Living in Ubuntu was informal education at its best. After a year of the hypersocial environment, I learned how to say no. Saying no to late nights jamming by the firepit, and instead going to sleep at a reasonable hour. Or saying no to alcohol, and dancing sober.
I learned how to let go of control. When 30 people have different schedules, individual energy levels fluctuate like the value of bitcoin. Perhaps I was tired after working ten hours and craving a quiet kitchen to make some food. During the moment of desired solitude, other community members may come into the kitchen and play some upbeat music.
How do you react when someone bothers you? Makes you wonder, why am I bothered? Moments like this happen at least once a day in the co-op. Like a trained yogi, you learn how to deal with the noise. Equanimity.
Daily challenges and diversity grow your social-emotional being. I learned to accept loud music when I was tired in the kitchen. I learned to accept the housemate who bothered me with their comments at a family meeting. It took me at least a year to reach this state.
If you are going to live in a large intentional community, I recommend staying at least one year.
I started to notice patterns in group psychology and human behavior. During some family meetings, a house member would comment on a problem using a us versus them mentality. For example, think of the comment “Some people in the house are leaving dirty dishes in the kitchen and they need to be more responsible.” I saw this sort of narrative create divisions in the community. Other members may feel called out and the need to defend themselves.
Now, let’s address this concern using the power of we. I learned that the best way to comment on dirty dishes would be saying “We leave dirty dishes in the kitchen, so how can we change that?”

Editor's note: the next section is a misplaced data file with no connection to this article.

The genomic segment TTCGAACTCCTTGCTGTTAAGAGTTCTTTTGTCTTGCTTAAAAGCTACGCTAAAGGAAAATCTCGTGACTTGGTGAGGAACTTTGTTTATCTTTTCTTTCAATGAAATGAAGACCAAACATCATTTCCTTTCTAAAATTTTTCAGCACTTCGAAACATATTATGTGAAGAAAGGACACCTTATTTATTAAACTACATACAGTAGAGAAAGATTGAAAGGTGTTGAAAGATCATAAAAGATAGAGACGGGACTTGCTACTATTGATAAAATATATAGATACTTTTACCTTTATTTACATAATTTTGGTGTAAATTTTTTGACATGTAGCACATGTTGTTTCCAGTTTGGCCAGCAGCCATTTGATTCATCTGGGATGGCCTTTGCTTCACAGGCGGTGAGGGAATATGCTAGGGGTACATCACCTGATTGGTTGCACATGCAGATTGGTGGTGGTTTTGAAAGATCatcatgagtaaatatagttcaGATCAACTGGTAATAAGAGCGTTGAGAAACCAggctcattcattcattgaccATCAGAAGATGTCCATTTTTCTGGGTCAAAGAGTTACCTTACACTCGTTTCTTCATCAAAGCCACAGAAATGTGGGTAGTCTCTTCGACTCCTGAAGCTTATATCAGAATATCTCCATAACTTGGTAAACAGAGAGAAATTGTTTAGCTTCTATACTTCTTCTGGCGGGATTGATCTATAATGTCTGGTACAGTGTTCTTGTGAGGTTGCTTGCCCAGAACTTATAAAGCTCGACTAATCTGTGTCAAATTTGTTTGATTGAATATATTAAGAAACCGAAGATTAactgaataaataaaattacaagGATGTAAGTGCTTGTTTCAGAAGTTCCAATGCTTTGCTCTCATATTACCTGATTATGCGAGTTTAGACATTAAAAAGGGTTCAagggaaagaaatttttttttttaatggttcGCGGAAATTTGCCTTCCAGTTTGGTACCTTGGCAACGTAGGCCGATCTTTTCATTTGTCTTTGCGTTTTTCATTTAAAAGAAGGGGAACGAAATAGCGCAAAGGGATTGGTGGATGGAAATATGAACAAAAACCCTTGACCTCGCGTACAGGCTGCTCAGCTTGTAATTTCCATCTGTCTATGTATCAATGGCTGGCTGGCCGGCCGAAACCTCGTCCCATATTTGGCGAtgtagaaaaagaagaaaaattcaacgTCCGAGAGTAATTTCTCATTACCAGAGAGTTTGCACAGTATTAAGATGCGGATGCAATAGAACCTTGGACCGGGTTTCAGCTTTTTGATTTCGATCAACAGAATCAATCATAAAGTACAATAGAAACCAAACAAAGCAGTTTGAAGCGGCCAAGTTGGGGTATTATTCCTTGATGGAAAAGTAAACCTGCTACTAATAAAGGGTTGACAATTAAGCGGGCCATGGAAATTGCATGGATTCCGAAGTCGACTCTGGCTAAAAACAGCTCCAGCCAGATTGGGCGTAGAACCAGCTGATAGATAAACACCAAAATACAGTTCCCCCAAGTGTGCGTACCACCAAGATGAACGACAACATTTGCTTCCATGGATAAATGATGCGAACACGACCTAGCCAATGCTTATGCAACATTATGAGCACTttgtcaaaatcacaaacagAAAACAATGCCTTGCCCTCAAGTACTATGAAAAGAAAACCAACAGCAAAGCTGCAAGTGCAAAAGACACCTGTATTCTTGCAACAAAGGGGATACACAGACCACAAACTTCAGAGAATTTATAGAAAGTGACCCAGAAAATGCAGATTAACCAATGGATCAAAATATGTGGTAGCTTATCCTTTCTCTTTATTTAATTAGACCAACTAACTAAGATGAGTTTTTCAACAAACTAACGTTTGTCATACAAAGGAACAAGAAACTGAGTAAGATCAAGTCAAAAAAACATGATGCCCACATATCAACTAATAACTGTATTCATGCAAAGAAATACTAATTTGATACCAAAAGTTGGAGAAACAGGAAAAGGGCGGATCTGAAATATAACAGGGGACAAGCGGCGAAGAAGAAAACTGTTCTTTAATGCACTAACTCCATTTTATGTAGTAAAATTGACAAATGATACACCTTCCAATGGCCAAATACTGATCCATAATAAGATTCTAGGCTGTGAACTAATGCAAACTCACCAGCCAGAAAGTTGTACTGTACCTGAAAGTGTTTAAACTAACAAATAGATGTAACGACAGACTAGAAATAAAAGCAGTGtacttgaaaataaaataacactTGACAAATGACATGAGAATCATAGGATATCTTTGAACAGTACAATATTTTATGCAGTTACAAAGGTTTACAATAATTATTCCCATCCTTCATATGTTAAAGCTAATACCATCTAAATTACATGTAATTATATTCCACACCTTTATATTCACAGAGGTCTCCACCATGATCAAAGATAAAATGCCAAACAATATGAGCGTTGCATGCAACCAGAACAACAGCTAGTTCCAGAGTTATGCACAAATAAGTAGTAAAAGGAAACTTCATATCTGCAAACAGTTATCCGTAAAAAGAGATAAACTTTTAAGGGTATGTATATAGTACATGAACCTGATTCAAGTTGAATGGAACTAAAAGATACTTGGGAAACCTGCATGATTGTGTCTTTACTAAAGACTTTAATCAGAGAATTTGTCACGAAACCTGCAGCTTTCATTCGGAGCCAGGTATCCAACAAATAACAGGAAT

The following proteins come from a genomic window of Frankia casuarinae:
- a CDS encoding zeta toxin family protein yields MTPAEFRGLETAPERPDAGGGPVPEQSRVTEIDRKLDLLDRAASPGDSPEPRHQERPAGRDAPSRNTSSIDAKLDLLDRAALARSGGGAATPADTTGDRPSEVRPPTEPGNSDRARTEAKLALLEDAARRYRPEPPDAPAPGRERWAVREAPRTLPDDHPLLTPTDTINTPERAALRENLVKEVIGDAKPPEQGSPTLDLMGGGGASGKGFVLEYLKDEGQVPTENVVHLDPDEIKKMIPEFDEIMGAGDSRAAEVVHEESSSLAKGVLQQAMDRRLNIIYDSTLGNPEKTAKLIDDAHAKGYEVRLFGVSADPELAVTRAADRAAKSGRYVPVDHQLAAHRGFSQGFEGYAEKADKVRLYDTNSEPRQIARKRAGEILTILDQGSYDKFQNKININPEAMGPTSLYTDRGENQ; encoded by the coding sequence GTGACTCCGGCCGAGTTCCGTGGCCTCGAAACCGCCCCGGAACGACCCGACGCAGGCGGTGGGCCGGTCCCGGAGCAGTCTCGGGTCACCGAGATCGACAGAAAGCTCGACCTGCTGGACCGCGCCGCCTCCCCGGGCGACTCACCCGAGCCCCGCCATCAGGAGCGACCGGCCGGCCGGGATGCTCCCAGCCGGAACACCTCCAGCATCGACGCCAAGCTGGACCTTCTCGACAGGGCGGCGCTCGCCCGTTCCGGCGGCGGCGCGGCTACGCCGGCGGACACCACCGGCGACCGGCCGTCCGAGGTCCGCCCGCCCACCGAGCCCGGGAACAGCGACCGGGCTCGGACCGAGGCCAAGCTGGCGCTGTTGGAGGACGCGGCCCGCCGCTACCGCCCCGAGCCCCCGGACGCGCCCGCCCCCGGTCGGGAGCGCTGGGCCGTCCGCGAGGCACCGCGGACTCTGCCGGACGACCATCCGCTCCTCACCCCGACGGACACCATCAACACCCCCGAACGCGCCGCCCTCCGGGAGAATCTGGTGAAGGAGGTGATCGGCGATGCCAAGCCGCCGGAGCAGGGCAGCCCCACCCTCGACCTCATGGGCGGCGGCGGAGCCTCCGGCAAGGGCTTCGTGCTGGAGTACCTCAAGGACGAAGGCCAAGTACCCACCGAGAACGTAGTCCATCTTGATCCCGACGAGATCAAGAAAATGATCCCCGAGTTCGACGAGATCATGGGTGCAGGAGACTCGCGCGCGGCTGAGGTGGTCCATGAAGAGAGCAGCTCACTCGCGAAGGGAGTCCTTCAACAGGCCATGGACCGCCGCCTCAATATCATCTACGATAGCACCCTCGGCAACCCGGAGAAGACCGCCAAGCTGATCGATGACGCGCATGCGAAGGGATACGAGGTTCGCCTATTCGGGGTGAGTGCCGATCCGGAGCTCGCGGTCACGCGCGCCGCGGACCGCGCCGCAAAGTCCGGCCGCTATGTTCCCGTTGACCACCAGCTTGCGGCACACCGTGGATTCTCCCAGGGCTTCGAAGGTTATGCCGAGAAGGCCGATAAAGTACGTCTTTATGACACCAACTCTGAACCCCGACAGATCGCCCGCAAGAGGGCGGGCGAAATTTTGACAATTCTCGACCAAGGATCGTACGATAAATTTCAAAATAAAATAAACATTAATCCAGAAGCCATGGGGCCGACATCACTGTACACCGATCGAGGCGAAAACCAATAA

My observations were that using a group narrative in community discussion creates harmony. We are, after all, one community.
When you live in an intentional community that makes you happy, coming home can be the best part of your day. Not because you want to go in your bed and watch netflix. You love coming home because of the abundance of hugs, fresh food, and compassionate conversations.
It was actually difficult to remain depressed in this place. Within a few hours, someone recognized my mood, and because they knew me so well it was pretty easy to bring me back to a neutral or positive outlook.
We crossed paths everyday. We cooked. We danced. We laughed. The collective energy of the home was incredible. One night we had an impromptu five-piece jam band. Another night we made vegan family dinner. A group of us sang kirtan in our meditation room called the ‘Zen Zone.’ We often got together around the backyard gas fire pit for some heartspace.
My year and a half living at the 30-person San Francisco community was transformational. I became a better man. I learned non-violent communication. The community supported me in producing a monthly yoga and ecstatic dance event, which has further inspired me to build community and walk the path of spirituality.
Written By: Beignet Storey